While the silent era lasted for over three decades, it is the 1920s that seems to define the art of mute cinema. People who don’t know any better even type things like “1920s silent movie” without thinking twice.
Even for fans of the art, early cinema can be a challenge. In fact, it is sometimes dismissed entirely as for-historical-purposes-only.
Not so fast! It’s high time that we start viewing early cinema not as a tedious building block but as an art in its own right. But before we can even begin to change minds about these films, we need to see more of them ourselves. That’s why I decided to challenge you, dear readers, to expand your viewing.
Since this is a springtime challenge, it seemed only right to set the first day of summer as the deadline. There are no prizes other than the pleasure of seeking knowledge and fun but I hope you will be able to participate.
Here’s the challenge. Before June 21, 2018, you will:
- Watch 5 movies made between 1906 and 1914
- Watch 5 movies made in 1905 or before
- Share your experience on your blog, on social media or here in the comments (I will set up a special post for the purpose to publish on June 21)
That’s all! If you’ve already seen plenty of early films, take this opportunity to expand your knowledge and watch some more obscure fare. If you’re a newbie, take this chance to watch some must-see classics like The Great Train Robbery, A Trip to the Moon and A Corner in Wheat. If you already love early cinema, please come along anyway and encourage the others.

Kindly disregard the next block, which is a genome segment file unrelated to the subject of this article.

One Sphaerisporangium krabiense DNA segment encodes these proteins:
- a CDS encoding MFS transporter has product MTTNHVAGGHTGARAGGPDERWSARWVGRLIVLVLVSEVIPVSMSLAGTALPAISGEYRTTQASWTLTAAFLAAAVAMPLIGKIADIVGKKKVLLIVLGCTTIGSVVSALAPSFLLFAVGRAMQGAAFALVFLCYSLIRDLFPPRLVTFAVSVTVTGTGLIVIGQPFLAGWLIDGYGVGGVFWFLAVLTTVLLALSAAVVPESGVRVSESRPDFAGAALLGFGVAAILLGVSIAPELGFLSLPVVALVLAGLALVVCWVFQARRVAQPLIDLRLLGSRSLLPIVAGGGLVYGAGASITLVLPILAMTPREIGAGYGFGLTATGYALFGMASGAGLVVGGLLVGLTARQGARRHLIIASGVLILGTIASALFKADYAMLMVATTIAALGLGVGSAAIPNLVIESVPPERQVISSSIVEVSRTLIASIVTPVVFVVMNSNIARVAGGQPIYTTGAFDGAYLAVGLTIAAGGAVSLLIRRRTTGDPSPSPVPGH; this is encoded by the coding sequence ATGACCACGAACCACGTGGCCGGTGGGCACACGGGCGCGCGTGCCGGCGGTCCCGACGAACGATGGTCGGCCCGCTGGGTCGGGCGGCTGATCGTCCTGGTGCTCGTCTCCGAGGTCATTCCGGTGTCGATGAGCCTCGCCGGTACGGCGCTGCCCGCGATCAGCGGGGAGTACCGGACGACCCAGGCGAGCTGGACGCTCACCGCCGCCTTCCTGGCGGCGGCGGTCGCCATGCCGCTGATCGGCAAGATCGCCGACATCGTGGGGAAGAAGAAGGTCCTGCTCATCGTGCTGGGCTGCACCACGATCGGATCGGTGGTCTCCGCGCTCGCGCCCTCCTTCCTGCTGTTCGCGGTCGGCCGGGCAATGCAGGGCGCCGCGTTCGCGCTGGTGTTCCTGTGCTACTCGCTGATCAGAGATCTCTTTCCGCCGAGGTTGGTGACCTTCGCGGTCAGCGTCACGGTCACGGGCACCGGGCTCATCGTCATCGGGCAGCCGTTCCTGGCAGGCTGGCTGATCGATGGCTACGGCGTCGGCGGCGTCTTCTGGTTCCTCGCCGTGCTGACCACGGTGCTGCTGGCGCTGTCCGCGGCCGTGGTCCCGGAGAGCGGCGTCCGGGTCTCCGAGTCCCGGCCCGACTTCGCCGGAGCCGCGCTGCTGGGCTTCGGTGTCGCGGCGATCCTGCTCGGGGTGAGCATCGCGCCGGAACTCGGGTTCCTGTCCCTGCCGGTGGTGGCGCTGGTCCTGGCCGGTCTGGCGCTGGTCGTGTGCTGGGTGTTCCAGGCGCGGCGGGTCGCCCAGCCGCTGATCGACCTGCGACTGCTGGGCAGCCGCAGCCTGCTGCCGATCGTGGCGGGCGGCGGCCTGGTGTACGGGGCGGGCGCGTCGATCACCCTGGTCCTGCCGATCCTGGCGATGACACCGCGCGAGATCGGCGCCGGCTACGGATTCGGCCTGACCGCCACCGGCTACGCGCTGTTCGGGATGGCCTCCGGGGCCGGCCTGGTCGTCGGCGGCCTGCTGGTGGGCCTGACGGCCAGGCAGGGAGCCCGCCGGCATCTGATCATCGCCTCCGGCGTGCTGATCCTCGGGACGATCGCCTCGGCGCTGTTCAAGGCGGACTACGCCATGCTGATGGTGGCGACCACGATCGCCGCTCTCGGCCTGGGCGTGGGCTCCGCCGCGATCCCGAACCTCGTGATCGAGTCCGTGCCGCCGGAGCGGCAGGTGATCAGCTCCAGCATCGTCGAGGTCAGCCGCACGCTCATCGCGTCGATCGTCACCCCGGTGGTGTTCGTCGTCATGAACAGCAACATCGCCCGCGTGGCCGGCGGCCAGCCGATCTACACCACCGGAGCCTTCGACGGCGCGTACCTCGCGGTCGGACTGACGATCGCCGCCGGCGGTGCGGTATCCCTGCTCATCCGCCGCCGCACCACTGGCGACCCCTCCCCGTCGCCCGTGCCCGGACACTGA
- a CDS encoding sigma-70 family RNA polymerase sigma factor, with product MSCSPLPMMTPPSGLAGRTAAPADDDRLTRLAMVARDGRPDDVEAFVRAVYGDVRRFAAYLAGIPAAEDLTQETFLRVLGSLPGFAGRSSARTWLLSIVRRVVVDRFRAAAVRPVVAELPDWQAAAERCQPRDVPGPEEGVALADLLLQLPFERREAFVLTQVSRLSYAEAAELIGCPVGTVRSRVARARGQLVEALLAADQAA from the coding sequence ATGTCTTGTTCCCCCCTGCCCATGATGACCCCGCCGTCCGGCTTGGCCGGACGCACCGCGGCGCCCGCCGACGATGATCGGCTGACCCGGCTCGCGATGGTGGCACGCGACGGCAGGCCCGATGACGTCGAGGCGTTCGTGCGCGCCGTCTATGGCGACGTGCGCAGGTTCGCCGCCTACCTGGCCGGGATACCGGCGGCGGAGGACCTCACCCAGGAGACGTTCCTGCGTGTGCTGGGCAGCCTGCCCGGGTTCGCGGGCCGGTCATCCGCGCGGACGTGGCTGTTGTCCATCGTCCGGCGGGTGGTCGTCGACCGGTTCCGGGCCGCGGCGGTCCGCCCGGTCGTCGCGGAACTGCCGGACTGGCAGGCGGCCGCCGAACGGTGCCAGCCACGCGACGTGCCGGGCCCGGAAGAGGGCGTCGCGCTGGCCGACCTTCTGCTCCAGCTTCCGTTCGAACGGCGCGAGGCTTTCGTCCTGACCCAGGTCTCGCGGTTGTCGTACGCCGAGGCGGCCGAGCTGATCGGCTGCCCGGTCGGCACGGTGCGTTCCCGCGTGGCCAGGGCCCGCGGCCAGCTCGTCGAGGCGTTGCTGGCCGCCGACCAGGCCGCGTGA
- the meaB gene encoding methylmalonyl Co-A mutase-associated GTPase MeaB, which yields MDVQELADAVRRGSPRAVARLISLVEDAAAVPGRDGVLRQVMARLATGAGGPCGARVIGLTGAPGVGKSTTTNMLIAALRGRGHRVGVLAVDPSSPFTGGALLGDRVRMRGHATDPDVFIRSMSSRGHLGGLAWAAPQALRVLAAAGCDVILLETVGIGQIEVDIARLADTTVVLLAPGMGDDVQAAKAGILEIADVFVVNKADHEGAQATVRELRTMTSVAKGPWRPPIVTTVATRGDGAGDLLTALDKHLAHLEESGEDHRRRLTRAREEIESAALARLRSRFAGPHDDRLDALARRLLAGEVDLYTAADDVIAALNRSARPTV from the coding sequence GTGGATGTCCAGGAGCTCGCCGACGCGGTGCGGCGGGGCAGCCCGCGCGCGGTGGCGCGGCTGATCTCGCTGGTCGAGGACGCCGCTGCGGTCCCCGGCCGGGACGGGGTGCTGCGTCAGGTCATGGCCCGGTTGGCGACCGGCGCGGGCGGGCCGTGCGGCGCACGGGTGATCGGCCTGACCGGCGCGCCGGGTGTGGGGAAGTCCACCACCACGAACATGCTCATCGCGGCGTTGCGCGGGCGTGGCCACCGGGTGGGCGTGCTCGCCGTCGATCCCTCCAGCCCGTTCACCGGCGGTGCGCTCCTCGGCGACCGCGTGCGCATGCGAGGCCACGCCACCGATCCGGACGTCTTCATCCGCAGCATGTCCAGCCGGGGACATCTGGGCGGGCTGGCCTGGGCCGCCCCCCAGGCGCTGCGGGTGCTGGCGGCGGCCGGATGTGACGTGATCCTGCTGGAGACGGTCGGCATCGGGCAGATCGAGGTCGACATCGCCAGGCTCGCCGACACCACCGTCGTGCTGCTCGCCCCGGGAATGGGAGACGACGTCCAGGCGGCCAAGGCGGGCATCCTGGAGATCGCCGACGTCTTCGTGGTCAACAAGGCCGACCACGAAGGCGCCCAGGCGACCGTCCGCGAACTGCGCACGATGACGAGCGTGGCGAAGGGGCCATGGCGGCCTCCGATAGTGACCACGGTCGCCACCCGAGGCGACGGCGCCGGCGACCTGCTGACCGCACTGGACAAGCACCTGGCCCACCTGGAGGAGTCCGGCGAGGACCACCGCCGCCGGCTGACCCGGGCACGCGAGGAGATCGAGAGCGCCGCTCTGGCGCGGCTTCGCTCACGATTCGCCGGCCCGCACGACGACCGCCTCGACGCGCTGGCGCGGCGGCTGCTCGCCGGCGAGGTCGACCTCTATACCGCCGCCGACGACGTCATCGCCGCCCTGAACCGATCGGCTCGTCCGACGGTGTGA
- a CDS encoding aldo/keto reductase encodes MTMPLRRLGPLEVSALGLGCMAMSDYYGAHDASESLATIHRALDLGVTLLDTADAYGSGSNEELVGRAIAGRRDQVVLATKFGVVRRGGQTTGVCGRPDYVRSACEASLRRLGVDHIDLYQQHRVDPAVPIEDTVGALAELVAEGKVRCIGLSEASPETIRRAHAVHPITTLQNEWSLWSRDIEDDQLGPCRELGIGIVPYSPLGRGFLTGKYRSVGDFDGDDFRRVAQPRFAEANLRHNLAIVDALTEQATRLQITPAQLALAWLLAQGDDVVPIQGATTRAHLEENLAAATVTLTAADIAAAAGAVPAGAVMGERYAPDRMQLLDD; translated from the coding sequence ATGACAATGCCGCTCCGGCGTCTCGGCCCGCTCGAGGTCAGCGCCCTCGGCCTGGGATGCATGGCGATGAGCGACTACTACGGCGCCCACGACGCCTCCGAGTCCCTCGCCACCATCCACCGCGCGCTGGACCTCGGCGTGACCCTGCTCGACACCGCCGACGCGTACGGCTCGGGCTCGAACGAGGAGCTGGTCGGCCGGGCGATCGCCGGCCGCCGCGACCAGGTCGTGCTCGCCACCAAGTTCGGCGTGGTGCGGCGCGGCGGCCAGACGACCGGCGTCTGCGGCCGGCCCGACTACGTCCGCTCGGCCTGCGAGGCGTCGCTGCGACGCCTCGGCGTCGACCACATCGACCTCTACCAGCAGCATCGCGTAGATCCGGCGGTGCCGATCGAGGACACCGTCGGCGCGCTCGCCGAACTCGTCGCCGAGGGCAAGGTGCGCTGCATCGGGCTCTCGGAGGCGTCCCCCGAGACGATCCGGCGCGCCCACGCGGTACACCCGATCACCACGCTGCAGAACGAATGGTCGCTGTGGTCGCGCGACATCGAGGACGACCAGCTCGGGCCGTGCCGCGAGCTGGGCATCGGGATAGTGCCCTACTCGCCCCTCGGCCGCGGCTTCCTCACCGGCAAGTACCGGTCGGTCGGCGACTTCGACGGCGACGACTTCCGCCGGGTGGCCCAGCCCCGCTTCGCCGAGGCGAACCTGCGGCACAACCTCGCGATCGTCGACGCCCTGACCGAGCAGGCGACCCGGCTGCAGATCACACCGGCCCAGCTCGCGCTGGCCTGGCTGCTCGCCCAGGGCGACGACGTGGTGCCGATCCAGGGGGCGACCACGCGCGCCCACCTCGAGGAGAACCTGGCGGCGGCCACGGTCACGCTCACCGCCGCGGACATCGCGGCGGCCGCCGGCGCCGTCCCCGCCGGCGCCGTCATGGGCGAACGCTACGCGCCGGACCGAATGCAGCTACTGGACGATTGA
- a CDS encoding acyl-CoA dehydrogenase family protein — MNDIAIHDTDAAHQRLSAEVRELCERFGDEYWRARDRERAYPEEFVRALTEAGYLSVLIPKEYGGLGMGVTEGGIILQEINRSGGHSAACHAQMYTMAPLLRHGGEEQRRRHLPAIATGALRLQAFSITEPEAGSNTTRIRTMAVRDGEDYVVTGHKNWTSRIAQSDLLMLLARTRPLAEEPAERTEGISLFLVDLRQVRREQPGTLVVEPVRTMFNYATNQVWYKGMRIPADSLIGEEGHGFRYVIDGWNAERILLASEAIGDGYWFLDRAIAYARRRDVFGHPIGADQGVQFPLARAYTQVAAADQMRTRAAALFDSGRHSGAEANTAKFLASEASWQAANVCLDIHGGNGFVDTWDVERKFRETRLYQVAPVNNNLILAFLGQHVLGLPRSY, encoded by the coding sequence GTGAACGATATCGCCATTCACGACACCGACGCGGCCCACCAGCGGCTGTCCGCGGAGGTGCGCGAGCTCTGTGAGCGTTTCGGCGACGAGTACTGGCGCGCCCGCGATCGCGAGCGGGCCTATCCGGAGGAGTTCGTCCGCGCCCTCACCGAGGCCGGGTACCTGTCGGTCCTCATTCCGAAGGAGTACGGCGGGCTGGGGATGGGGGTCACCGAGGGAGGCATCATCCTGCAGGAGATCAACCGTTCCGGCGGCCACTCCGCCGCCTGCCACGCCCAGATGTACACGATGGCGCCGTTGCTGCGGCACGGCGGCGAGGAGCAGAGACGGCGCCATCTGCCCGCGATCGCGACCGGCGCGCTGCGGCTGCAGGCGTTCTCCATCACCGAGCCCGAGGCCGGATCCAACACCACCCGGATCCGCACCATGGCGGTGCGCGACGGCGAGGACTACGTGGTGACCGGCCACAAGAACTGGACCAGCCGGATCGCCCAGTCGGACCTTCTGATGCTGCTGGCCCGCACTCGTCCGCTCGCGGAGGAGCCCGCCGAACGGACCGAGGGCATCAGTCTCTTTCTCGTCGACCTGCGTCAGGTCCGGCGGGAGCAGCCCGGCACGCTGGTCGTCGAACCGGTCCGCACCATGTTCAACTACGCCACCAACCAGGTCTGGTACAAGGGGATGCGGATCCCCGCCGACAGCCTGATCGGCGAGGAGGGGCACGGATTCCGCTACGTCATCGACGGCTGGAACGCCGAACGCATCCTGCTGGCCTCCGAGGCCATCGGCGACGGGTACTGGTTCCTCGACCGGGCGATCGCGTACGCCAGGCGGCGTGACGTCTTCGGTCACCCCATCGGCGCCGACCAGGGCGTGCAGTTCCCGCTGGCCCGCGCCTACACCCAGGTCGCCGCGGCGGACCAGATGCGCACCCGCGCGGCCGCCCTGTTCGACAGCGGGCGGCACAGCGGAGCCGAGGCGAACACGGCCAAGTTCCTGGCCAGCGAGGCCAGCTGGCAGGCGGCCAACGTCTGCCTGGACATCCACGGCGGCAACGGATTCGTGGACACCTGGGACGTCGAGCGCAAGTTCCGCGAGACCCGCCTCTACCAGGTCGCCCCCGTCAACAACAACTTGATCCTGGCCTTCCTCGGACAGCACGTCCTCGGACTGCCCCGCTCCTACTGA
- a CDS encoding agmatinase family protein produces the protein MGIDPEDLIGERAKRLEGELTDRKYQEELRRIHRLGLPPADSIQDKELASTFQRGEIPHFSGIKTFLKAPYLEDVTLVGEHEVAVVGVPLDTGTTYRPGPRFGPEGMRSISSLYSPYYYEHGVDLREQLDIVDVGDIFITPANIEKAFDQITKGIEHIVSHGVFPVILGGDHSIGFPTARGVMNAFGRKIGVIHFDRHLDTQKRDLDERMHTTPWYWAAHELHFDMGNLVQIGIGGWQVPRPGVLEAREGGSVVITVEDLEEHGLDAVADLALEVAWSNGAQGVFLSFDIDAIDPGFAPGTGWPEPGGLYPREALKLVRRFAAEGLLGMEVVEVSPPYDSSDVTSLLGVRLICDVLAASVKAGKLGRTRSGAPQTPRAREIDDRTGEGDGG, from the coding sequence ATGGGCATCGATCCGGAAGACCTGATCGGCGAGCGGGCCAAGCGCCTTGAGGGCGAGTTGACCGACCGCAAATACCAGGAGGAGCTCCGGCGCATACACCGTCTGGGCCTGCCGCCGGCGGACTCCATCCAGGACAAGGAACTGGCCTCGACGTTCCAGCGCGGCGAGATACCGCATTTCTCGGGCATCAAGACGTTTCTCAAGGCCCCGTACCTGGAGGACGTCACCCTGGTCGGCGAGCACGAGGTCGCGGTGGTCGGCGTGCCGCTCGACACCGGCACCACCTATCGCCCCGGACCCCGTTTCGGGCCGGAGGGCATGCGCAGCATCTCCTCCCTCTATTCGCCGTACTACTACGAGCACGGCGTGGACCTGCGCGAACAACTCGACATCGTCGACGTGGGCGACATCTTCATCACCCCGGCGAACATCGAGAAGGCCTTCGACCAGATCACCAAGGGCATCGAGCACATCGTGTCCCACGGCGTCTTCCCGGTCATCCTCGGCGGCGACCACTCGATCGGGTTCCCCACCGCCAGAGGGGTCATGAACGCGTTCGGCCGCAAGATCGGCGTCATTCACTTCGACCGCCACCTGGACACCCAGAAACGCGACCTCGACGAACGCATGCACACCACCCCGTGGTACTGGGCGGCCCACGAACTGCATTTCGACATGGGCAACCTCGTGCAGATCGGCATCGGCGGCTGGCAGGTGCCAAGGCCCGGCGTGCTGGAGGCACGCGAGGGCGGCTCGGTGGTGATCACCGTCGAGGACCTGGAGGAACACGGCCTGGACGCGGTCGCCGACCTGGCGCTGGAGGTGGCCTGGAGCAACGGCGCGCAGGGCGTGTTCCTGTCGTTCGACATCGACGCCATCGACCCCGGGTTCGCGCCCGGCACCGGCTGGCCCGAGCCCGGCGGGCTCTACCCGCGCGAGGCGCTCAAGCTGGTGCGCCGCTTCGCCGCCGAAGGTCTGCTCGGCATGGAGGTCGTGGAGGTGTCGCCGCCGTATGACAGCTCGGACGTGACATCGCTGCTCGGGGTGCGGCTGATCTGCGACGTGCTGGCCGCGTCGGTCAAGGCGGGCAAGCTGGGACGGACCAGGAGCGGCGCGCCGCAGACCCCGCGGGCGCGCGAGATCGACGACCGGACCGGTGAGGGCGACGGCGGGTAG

Many early films are just minutes (or seconds!) long so you could conceivably watch all five 1905-and-before films in less than fifteen minutes! This is a small investment of time that will pay off enormously by enriching your knowledge of film history.
There are several collections that you may find helpful in this endeavor:
The Movies Begin: A Treasury of Early Cinema, 1894-1913 – An overall tour of early cinema history
Gaumont Treasures: 1897-1913 – Delightful French films from the legendary studio
Edison: The Invention of the Movies: 1891-1918 – Exactly what it says on the tin
If you are a bit short of cash or don’t have access to rental discs, you can watch legal versions of silent films for free thanks to the European Film Gateway and the National Film Preservation Foundation. (Please note that online players may be subject to location restrictions.)
Here’s a swell badge if you want to share the project on your site or social media:
See you in June! I hope you will share the films that you watched and your experiences with this challenge. And feel free to share your to-watch list here as I am sure other readers would love some inspiration.
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